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950-Mile Bicycle Ride That Retraces Trail Of Tears Resumes In June

Remember The Removal Riders 2021.jpg
The 2021 Remember the Removal Bike Ride cyclists.

The Cherokee Nation announced last week that the annual Remember the Removal Ride, where participants retrace the Trail of Tears, will resume this June.

After taking a year off due to the pandemic, the 950-mile bicycle ride along the northern route of the Trail of Tears will go ahead with COVID-19 precautions in play.

All the participants have had their vaccinations and will be accompanied by trained medical staff along the ride.

Four cyclists and two mentors will participate in a ride that spans from Georgia to Tennessee, to Oklahoma. They began their training in 2019 and will cycle around 60 miles per day along routes used by their ancestors.

16,000 Cherokees were forced from their homelands in the southeast to Oklahoma, then known as Indian Territory in 1839 and 1840. An estimated 4,000 died due to starvation, disease and exposure. The ride is a way to honor those who lost their lives and uplift Cherokee culture

One of the riders is 21-year-old Melanie Giang of Claremore.

“To me, it means that I have been given such an honorable position in that we not only have the chance to learn about our ancestors, but that we also get the chance to retrace the Trail and reflect on the hardships that our people endured, so we can be better ambassadors for our people,” Giang said.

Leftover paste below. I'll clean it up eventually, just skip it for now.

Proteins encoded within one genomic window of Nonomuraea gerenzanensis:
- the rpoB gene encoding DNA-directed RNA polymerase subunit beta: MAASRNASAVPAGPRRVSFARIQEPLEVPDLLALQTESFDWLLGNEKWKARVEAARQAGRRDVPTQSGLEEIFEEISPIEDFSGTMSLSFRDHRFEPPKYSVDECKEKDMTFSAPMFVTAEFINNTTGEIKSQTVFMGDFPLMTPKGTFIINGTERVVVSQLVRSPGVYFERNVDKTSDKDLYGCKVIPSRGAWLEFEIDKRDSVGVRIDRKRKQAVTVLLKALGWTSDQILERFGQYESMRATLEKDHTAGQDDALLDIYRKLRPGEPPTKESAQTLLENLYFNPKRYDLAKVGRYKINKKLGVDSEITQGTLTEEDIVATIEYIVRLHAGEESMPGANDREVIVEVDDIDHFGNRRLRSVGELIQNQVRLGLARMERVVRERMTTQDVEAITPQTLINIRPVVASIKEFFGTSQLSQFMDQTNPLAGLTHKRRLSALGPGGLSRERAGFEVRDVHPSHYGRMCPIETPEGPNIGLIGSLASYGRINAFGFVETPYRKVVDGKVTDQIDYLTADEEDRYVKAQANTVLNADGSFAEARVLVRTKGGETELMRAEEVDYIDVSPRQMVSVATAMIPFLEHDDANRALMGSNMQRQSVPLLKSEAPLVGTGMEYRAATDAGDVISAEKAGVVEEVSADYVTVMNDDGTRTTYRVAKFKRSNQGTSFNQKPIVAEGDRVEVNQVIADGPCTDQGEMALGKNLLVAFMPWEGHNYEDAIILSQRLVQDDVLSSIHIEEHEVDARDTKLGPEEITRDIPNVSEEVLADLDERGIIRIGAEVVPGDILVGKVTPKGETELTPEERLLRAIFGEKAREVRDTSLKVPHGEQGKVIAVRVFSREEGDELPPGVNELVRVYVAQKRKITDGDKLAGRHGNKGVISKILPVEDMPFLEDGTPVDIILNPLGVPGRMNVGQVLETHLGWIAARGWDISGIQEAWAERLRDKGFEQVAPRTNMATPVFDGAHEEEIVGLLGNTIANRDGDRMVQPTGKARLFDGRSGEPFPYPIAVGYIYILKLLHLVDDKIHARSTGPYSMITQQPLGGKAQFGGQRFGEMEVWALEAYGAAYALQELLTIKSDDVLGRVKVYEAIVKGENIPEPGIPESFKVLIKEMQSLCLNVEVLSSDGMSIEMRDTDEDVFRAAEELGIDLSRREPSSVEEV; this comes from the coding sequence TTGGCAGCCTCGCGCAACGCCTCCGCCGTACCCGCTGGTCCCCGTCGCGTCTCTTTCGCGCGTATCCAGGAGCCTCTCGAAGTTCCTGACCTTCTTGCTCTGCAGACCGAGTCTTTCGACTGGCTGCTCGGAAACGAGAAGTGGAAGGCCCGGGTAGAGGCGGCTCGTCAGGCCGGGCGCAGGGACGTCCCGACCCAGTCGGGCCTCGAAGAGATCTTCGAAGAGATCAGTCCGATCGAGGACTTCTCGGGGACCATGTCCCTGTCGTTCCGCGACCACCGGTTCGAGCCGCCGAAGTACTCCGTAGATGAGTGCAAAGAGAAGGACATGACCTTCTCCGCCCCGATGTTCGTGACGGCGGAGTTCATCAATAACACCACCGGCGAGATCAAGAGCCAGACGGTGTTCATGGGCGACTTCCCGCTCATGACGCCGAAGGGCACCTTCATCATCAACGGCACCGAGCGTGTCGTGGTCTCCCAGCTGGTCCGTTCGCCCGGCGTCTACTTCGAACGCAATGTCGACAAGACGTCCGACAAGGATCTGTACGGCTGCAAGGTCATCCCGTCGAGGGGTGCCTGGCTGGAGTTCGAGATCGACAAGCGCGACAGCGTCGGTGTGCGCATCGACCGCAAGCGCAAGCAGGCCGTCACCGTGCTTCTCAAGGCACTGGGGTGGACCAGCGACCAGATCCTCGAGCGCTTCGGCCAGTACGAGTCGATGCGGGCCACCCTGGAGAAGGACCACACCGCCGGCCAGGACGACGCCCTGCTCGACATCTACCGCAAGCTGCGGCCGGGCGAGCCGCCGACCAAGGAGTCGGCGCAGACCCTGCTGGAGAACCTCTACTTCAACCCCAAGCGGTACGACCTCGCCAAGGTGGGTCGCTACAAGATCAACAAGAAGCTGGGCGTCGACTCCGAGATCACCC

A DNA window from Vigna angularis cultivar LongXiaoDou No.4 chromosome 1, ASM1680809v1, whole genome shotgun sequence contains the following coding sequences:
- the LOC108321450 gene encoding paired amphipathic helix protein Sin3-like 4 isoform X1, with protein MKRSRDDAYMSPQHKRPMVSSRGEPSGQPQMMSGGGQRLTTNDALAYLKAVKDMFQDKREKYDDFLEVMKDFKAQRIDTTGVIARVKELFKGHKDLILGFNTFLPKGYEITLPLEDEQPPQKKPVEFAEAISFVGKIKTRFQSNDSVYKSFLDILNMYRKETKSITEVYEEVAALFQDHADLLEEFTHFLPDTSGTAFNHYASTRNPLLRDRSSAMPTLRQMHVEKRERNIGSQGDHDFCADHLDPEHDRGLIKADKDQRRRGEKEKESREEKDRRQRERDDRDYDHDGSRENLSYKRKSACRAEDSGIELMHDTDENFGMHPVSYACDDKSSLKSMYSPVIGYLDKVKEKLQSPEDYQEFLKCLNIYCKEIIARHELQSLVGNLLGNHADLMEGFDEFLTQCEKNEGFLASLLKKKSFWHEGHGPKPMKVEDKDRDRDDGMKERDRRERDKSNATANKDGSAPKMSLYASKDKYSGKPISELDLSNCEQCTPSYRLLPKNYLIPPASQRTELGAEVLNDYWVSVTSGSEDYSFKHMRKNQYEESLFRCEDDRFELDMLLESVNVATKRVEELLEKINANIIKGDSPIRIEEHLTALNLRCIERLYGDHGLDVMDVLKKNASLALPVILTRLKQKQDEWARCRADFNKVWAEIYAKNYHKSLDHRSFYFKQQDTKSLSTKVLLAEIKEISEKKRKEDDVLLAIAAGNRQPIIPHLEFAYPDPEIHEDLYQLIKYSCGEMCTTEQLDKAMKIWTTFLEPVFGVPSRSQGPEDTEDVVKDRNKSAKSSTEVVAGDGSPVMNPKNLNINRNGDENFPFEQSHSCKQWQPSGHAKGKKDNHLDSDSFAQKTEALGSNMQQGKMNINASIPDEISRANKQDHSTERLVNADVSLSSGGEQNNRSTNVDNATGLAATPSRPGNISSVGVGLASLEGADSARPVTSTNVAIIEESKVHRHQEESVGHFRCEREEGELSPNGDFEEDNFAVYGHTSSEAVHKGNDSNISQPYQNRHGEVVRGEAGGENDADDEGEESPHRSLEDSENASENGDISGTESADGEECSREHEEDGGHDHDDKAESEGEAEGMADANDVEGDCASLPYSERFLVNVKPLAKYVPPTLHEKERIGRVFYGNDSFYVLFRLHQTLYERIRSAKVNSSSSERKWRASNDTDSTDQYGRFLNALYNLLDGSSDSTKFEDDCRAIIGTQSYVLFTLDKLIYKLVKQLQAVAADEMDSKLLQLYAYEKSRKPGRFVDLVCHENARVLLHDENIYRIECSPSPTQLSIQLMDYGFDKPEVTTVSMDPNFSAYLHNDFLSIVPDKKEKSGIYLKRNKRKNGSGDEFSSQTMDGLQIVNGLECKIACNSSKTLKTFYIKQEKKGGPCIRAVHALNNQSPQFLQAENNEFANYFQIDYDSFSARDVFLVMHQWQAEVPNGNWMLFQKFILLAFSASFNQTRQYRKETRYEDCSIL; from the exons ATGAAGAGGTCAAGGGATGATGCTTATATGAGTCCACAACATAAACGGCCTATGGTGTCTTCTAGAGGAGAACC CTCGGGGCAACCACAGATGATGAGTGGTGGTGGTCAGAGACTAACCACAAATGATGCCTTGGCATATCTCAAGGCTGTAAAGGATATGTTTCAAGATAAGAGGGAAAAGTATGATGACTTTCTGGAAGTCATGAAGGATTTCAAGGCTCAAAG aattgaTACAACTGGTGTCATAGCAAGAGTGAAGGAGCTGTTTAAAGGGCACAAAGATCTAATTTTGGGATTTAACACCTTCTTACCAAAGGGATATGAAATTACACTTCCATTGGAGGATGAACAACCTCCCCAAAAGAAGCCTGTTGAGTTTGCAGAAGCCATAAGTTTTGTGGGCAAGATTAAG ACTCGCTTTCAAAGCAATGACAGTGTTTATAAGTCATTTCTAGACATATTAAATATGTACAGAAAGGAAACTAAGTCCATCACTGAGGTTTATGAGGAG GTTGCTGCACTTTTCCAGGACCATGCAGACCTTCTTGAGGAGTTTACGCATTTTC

The 2021 Remember the Removal Bike Ride cyclists from the Cherokee Nation include:

  • Shace Duncan, 18, Stilwell
  • Whitney Roach, 22, Tahlequah
  • Melanie Giang, 21, Claremore
  • Kaylee Smith, 20, Tahlequah
  • Ronnie Duncan, 48, Stilwell, mentor rider
  • Tracie Asbill, 39, Tahlequah, mentor rider

All cyclists had their family tree done by a professional genealogist, which will connect them to the places they will visit along the ride.

To get updates and follow the riders, visit facebook.com/removal.ride.


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Allison Herrera is a radio and print journalist who's worked for PRX's The World, Colorado Public Radio as the climate and environment editor and as a freelance reporter for High Country News’ Indigenous Affairs desk.
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